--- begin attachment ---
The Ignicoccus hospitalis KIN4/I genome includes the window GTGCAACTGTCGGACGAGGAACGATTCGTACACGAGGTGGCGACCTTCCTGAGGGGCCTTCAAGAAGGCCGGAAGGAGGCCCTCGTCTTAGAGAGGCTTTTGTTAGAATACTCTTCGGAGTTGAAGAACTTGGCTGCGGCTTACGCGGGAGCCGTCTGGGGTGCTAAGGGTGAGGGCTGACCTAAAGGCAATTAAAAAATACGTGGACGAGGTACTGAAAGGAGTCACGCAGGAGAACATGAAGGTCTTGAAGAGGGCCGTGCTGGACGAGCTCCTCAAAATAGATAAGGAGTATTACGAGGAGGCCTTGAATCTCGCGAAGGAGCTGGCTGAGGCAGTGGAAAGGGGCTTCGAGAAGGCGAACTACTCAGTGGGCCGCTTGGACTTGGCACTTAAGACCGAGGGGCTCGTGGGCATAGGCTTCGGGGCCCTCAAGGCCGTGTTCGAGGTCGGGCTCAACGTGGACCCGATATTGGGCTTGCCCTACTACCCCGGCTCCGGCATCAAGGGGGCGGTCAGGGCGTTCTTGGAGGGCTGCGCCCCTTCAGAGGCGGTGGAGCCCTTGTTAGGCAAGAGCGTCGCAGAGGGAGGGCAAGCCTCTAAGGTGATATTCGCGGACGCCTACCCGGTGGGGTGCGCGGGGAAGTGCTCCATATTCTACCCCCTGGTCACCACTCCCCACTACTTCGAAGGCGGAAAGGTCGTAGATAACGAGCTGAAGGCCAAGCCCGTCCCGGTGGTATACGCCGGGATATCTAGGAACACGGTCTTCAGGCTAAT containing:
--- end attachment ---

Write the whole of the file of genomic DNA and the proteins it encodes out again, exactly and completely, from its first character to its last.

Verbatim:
The Ignicoccus hospitalis KIN4/I genome includes the window GTGCAACTGTCGGACGAGGAACGATTCGTACACGAGGTGGCGACCTTCCTGAGGGGCCTTCAAGAAGGCCGGAAGGAGGCCCTCGTCTTAGAGAGGCTTTTGTTAGAATACTCTTCGGAGTTGAAGAACTTGGCTGCGGCTTACGCGGGAGCCGTCTGGGGTGCTAAGGGTGAGGGCTGACCTAAAGGCAATTAAAAAATACGTGGACGAGGTACTGAAAGGAGTCACGCAGGAGAACATGAAGGTCTTGAAGAGGGCCGTGCTGGACGAGCTCCTCAAAATAGATAAGGAGTATTACGAGGAGGCCTTGAATCTCGCGAAGGAGCTGGCTGAGGCAGTGGAAAGGGGCTTCGAGAAGGCGAACTACTCAGTGGGCCGCTTGGACTTGGCACTTAAGACCGAGGGGCTCGTGGGCATAGGCTTCGGGGCCCTCAAGGCCGTGTTCGAGGTCGGGCTCAACGTGGACCCGATATTGGGCTTGCCCTACTACCCCGGCTCCGGCATCAAGGGGGCGGTCAGGGCGTTCTTGGAGGGCTGCGCCCCTTCAGAGGCGGTGGAGCCCTTGTTAGGCAAGAGCGTCGCAGAGGGAGGGCAAGCCTCTAAGGTGATATTCGCGGACGCCTACCCGGTGGGGTGCGCGGGGAAGTGCTCCATATTCTACCCCCTGGTCACCACTCCCCACTACTTCGAAGGCGGAAAGGTCGTAGATAACGAGCTGAAGGCCAAGCCCGTCCCGGTGGTATACGCCGGGATATCTAGGAACACGGTCTTCAGGCTAAT containing: